blog 128

Another spin-off was on 23 Squadron, a Mosquito Squadron with the RAF where a French-Canadian from Bromptonville, Quebec, flew 33 night missions over Germany from December 1944 until the end of the war.

Eugene Gagnon 194523 Squadron group photo July 1945

Another one was about HMCS Regina when someone wrote me about a relative who survived the sinking.


All these blogs (there are also others) first originated with this one about HMCS Athabaskan.

We fight as one… and we still do.

I am writing this because of this excerpt from Sherry’s e-mail I posted yesterday.

This part struck me the most.

He (Ernest Takalo) said the French men stuck to themselves and only spoke French to one another, so they never got to fully know one another.

It’s funny how a French-Canadian started writing a blog about a ship he knew nothing about, first posting what he had learned on a blog written in French, then deciding to share everything with English-speaking people so they could share with him paying homage to those who fought as one.

We fight as oneMaybe there is a lesson to learn from all this…

Final post

This will be my final post about the story of my wife’s uncle being aboard HMCS Athabaskan.

Pierre Bachant

Sherry Pringle who wrote this book is still trying to help me.

All-The-Ships-MenSherry called Ernest Takalo who was a stoker aboard the ship on April 29, 1944.


I called Ernie just now. He said there were 32 stokers onboard. They did not all know one another – only the sailors on their shifts. The name Pierre or Pete Bachant is not familiar to him. He said the French men stuck to themselves and only spoke French to one another, so they never got to fully know one another.

He has no recollection of “Slim”.

Something struck me from one of your emails. Pierre lied about his age, as did many others including my Uncle Moe. However, they did have a competition of sorts – whoever was the youngest on ship got to wear the Captain’s hat and jacket and be captain for Christmas day. John Fairchild won out over Moe and Ernie. But….. they were all born in 1924. At the time the ship sunk  the youngest onboard were 19 years old. Your uncle would only have been 16! I realize there were mistakes in the recording of all this, but it does seem improbable to me that there would have been a three year gap in age from your uncle to those who were considered the youngest on ship.

Sorry I could not tell you differently. Perhaps I told you once before but there was an Athabaskan from our town who claimed to be onboard that night. He even gave details of the sinking to the local paper where his account was reported. In 2001, Herm Sulkers came to visit from Victoria. He called this man on the phone as he knew him. Turns out that the Napanee man was on leave when the sinking occurred and told an untruth. Herm said there were several who reported to be there when they were not.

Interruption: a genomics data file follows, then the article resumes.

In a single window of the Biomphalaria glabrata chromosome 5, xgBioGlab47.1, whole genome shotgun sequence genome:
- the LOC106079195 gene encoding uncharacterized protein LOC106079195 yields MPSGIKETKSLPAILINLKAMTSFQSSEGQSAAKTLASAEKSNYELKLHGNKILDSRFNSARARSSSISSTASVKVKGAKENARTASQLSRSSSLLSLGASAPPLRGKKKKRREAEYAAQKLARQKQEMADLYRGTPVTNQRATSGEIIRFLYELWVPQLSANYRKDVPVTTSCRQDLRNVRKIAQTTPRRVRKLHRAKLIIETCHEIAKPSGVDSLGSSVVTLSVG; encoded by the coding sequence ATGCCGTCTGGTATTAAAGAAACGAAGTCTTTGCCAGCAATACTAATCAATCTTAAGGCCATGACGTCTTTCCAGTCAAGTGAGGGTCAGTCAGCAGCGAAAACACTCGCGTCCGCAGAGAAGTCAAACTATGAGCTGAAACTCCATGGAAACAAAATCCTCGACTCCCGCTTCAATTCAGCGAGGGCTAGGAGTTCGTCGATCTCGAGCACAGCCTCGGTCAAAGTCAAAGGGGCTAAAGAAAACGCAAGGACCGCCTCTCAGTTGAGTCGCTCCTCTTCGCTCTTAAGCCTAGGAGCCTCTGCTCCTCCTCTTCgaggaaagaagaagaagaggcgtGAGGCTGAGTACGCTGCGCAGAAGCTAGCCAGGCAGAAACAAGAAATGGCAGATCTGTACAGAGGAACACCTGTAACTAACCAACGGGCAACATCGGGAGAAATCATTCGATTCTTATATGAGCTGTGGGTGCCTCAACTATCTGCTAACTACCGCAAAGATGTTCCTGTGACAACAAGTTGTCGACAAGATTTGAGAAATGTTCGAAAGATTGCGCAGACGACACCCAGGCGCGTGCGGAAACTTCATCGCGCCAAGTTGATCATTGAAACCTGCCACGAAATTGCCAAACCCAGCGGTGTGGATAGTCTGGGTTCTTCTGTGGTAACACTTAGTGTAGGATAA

Having said all that, no one wants to think their loved one was not totally honest. Veterans Affairs might hold the true definitive answer. I think the age thing says it all.

Love your blog. Keep up the good work.


Pictures from the Netherlands: then and now

Look at the expression on the boy’s face…

For that matter look at all the people’s facial expressions on all these pictures sent by a reader who lives in the Netherlands.

bevrijding 011


Canadians liberated the Netherlands in 1945.

People never forgot.

bevrijding 012These pictures were shared this week by someone I have never met.

bevrijding 016

Where were those pictures taken?bevrijding 034

The answer is just after this picture of a German soldier.

The look on his face says it all.

bevrijding 046

These pictures were sent to me by Hennie Berendsen. I asked him if I could post them.

He shared those pictures reacting to a post I wrote on this other blog about RCAF 403 Squadron.

You can read it here if you want.

Hennie had sent me some pictures about one of the pilots who was shot down in the Netherlands in 1945. I wrote his story in 2011.

You can read it here if you want.

Hennie read that post and he shared these pictures for my readers.

burial-place-hank-bird photo-wreck-1 photo-wreck-2

I always write something when someone shares pictures or stories and he or she wants me to share them. I do all this to find relatives of those who never came back.

I never got any messages from Admiral Byrd’s relatives. Maybe one day I will.

So what about these five pictures?

Hennie wrote me this…

Here are the pictures taken 31 march 1945 of the liberation of Ulft.
Canadian  8th RECC and Regiment Fusiliers  Mont Royal.
They took prisoners of German Fallschirmjager.

He added this after…

Hello Pierre,

I’ve pictures of  the liberation of  the place Ulft made by a civilian.
The liberators  Canadian 8th Recce with Les Fusiliers Mont Royal,
Easter Day  found us in the town of Ulft (war diary) MR 068670 sheet P-1 which had been entered the previous day against scattered resistance, consisting mainly of snipers and A/A gun stations used on ground role.

Thanks to Karl Lusink Drempt.

Ulft is a small town near the German frontier in the east of  the Netherlands, about 60 miles from the German Ruhrgebiet.

Many planes crashed in the neighbourhood, the résistance movement had helped also many pilots to escape. (Cappetti-line)



Hennie sent me more pictures with this message.


In honour of our Canadian Liberators a few years ago, they rebuilt a Bailey bridge over the river “Oude IJssel” in our town, as you can see in the attachment.


DSC00803 DSC00806 DSC00924


Dutch travel photographer Hans Hendriksen aimed to honour all the brave British and Canadian soldiers who liberated the central-eastern part of the Netherlands (called Achterhoek) from the 5-year German occupation in April 1945 by making this sequential compilation of restaured, improved and post-colorised historic photographs.

UlftClick here…